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“Oh, the places you’ll go,” Mom once told me

October 18, 2010

It’s the night before the first day of grooming school–and incidentally, my 31st birthday. I’m sitting in my apartment, staring at a blank computer screen, and wondering how the hell I got here.

On the eve of the second millennium, age 30 seemed like a long way off. I was a sophomore at Ohio University, studying journalism and working part-time for two community newspapers. At 20, I had the next 10 years of my life mapped out, more or less. I’d graduate and pay my dues by working at a rinky-dink paper in the middle of nowhere for a couple of years before moving on to an awesome job at an awesome magazine headquartered in an AWESOME city that wasn’t in the midwest. I figured that 10 years was more than enough time to get myself settled into a career, so that by the time I turned 30, I could focus on more important things, like writing a novel about my grandfather. In the meantime, I hoped to adopt a dog and maybe, you know, find true love or something.

For the most part, the first few years out of college went according to plan. I moved with my girlfriend to rural Virginia, where we worked for a tiny newspaper owned by religious nuts. After two and a half semi-miserable years, I applied for a writing job at a university in Massachusetts and was offered the position two days before Christmas. Merry Christmas, me. Finally, I thought. I’m on my way. It’s all downhill from here.

My dear 25-year-old self, you were so naïvely charming back then.

The next few years passed by in a blur. I took up hiking, made lots of new friends, and fell in love with New England. My job, though highly political and hardly fulfilling, was going well. In 2007, I received an unexpected mid-year raise and an excellent performance review. In the meantime, though, my relationship was unraveling. By 2008, my girlfriend and I had split, and by 2009, I had a new editor who made belittling me his personal mission in life.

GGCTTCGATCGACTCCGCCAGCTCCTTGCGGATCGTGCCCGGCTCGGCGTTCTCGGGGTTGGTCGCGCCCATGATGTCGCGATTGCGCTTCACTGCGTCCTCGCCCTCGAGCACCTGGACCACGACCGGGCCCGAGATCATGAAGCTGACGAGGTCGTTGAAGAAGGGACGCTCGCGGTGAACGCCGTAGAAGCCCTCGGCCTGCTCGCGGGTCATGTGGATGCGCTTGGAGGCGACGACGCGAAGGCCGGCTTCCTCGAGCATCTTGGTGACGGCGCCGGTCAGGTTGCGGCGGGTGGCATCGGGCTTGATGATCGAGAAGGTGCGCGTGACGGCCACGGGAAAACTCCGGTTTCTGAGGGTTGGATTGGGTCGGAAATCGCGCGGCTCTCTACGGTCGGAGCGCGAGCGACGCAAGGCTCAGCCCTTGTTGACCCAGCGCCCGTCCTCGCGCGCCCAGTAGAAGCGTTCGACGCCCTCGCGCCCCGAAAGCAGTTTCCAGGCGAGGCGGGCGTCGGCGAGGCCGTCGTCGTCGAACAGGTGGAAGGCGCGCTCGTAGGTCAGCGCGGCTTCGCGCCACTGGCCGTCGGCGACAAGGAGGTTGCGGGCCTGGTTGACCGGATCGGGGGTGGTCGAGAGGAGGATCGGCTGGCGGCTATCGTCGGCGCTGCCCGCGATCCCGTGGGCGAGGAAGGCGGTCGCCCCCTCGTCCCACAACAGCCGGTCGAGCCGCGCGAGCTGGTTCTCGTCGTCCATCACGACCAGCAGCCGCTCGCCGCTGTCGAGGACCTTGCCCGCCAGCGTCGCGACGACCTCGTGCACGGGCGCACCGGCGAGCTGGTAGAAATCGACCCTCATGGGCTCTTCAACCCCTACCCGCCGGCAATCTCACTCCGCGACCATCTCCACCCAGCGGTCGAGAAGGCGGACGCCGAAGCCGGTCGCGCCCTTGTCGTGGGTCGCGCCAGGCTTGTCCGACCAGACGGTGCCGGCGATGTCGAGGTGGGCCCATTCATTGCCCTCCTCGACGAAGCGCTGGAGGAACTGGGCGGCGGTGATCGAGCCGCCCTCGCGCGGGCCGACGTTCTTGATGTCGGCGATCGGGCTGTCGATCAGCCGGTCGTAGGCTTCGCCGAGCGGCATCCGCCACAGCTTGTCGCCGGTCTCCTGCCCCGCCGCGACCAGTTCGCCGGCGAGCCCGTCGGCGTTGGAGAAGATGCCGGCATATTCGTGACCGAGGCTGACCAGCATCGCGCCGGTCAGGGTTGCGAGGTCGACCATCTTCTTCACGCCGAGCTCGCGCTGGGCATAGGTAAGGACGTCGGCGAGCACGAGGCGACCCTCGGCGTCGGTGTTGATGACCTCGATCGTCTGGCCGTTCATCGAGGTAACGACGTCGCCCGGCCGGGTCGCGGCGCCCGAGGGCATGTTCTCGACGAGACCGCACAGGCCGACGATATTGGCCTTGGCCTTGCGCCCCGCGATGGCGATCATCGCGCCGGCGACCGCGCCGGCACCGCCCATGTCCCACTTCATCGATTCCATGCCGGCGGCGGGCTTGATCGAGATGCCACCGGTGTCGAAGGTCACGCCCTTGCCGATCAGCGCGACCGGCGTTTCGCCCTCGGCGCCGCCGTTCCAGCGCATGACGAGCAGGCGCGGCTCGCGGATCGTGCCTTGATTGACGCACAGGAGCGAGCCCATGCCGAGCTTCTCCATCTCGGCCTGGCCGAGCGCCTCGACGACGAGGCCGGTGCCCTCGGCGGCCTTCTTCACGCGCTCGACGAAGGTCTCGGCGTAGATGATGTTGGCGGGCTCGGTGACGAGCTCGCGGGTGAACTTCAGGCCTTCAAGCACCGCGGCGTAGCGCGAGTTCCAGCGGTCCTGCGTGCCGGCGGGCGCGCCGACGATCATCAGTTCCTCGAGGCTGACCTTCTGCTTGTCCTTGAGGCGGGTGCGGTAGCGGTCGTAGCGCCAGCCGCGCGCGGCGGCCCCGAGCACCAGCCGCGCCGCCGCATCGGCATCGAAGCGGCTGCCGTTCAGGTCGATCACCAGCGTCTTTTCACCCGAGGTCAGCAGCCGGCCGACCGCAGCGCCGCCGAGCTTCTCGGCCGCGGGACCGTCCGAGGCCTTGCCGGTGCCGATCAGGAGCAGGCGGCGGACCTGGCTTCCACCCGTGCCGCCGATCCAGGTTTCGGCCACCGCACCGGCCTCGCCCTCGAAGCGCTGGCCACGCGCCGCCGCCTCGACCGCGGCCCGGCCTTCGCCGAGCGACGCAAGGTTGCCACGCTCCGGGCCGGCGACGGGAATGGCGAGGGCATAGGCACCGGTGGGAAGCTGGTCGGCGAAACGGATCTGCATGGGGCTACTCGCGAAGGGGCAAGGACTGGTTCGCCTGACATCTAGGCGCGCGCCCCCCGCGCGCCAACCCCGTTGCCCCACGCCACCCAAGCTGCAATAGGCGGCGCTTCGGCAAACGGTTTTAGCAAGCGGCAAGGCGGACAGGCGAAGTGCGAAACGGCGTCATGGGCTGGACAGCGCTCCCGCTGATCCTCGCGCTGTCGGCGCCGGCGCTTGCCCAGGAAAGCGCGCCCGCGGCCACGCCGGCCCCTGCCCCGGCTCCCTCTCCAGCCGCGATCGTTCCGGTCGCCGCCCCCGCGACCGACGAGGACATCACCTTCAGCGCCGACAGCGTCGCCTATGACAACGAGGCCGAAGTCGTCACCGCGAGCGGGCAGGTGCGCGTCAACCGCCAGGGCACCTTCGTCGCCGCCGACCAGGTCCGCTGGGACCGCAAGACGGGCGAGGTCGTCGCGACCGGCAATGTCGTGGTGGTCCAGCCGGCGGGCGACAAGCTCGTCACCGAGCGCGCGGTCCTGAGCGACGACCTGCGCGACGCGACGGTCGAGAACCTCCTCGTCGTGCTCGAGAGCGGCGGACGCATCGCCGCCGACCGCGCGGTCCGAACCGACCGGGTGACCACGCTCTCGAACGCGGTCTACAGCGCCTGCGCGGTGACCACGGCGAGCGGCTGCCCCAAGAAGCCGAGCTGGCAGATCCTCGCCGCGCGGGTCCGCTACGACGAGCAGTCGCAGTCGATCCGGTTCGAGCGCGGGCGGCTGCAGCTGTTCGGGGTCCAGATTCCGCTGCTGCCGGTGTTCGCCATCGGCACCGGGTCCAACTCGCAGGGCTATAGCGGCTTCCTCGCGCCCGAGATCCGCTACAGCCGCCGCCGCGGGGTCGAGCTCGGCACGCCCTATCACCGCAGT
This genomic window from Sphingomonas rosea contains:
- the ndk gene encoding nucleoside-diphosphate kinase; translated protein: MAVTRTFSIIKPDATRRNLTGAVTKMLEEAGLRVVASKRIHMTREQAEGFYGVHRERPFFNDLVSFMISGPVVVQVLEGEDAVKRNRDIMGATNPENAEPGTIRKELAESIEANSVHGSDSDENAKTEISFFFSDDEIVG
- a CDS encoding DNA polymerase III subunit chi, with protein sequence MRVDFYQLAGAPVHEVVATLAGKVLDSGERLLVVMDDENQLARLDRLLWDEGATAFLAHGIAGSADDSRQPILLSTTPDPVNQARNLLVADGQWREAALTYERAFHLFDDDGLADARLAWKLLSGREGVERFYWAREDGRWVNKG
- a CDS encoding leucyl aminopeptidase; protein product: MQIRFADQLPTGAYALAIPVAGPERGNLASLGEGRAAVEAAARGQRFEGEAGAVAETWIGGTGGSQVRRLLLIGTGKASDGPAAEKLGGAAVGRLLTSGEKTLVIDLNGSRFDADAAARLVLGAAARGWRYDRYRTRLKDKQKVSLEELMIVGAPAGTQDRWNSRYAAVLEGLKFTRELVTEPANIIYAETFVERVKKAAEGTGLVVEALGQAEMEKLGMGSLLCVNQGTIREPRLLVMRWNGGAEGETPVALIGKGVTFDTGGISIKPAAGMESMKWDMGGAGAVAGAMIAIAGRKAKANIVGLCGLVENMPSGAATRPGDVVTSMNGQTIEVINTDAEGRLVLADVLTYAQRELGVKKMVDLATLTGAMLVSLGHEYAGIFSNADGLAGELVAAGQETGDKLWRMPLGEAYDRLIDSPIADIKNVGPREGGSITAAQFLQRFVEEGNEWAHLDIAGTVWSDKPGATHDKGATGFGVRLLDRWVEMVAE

Needless to say, I approached Decade Numero Tres with trepidation. Despite my misgivings, everyone promised that the big 3-0 was going to be great. “It’s so much better than 29,” my best friend gushed. Easy for her to say. When she turned 30, she competed in a triathlon and started her own business.  (She always was an overachiever.) A coworker got married, another friend had a baby. My ex started a blog, met a Canadian, and began a passionate, international romance. And me? I spent my 30th birthday in bed with swine flu.

Over the next year, tensions escalated at my job, and I started seeing a therapist. My doctor prescribed three different antidepressants: one caused severe constipation, another turned me into a raging bitch, and the last one made me gain 30 pounds. The final straw came when my editor pulled me into his office and informed me that I was a terrible writer, the worst he’d ever worked with, and the only reason why anyone would ever say otherwise is because they’re my friends and family and are therefore obligated to give me false compliments. Devastated, I went home and discussed the situation with my partner, Jenn. My editor was right about one thing: writing was no longer making me happy. On the contrary, it was sending me into bouts of panic. Whether that panic stemmed from my editor’s treatment of me or plain old-fashioned burnout, I’ll probably never know. I mulled over my options, but I knew what I needed to do. Two days later, I handed in my two-week notice.

When things started to become unbearable at work, I intermittently entertained the notion of quitting my job and becoming a dog groomer. I worked at a grooming shop back in college, and the owner is one of my oldest and dearest friends, not to mention one of my greatest role models. I always said that if I wasn’t a writer, I’d be a groomer.

And that brings me to the present, the night before my first day of school at the Massachusetts Academy of Canine Cosmetology. Welcome to the next phase of your life, Victoria. Good night, and good luck.

One Comment leave one →
  1. February 7, 2011 8:05 pm

    Welcome to the blogosphere.

    This is a solid start, but in the future I’d like to read less about me and more about your cats.

    (Although I do enjoy “bark-ives.”)

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